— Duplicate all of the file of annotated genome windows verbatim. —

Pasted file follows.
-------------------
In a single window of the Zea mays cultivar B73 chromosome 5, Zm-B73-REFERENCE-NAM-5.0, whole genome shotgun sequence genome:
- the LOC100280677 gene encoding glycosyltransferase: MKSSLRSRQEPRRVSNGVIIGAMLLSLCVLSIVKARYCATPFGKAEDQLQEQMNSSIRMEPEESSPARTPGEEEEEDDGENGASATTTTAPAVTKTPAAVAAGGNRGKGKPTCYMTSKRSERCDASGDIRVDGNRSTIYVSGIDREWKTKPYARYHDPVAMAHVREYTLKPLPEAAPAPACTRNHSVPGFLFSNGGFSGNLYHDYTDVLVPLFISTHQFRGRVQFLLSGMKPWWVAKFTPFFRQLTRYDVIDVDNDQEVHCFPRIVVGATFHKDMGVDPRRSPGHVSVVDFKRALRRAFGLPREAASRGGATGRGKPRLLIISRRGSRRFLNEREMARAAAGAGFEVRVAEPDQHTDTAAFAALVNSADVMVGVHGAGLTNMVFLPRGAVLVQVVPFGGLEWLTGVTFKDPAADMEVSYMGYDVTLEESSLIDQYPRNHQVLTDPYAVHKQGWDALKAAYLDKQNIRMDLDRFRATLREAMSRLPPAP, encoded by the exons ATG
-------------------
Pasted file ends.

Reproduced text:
In a single window of the Zea mays cultivar B73 chromosome 5, Zm-B73-REFERENCE-NAM-5.0, whole genome shotgun sequence genome:
- the LOC100280677 gene encoding glycosyltransferase: MKSSLRSRQEPRRVSNGVIIGAMLLSLCVLSIVKARYCATPFGKAEDQLQEQMNSSIRMEPEESSPARTPGEEEEEDDGENGASATTTTAPAVTKTPAAVAAGGNRGKGKPTCYMTSKRSERCDASGDIRVDGNRSTIYVSGIDREWKTKPYARYHDPVAMAHVREYTLKPLPEAAPAPACTRNHSVPGFLFSNGGFSGNLYHDYTDVLVPLFISTHQFRGRVQFLLSGMKPWWVAKFTPFFRQLTRYDVIDVDNDQEVHCFPRIVVGATFHKDMGVDPRRSPGHVSVVDFKRALRRAFGLPREAASRGGATGRGKPRLLIISRRGSRRFLNEREMARAAAGAGFEVRVAEPDQHTDTAAFAALVNSADVMVGVHGAGLTNMVFLPRGAVLVQVVPFGGLEWLTGVTFKDPAADMEVSYMGYDVTLEESSLIDQYPRNHQVLTDPYAVHKQGWDALKAAYLDKQNIRMDLDRFRATLREAMSRLPPAP, encoded by the exons ATG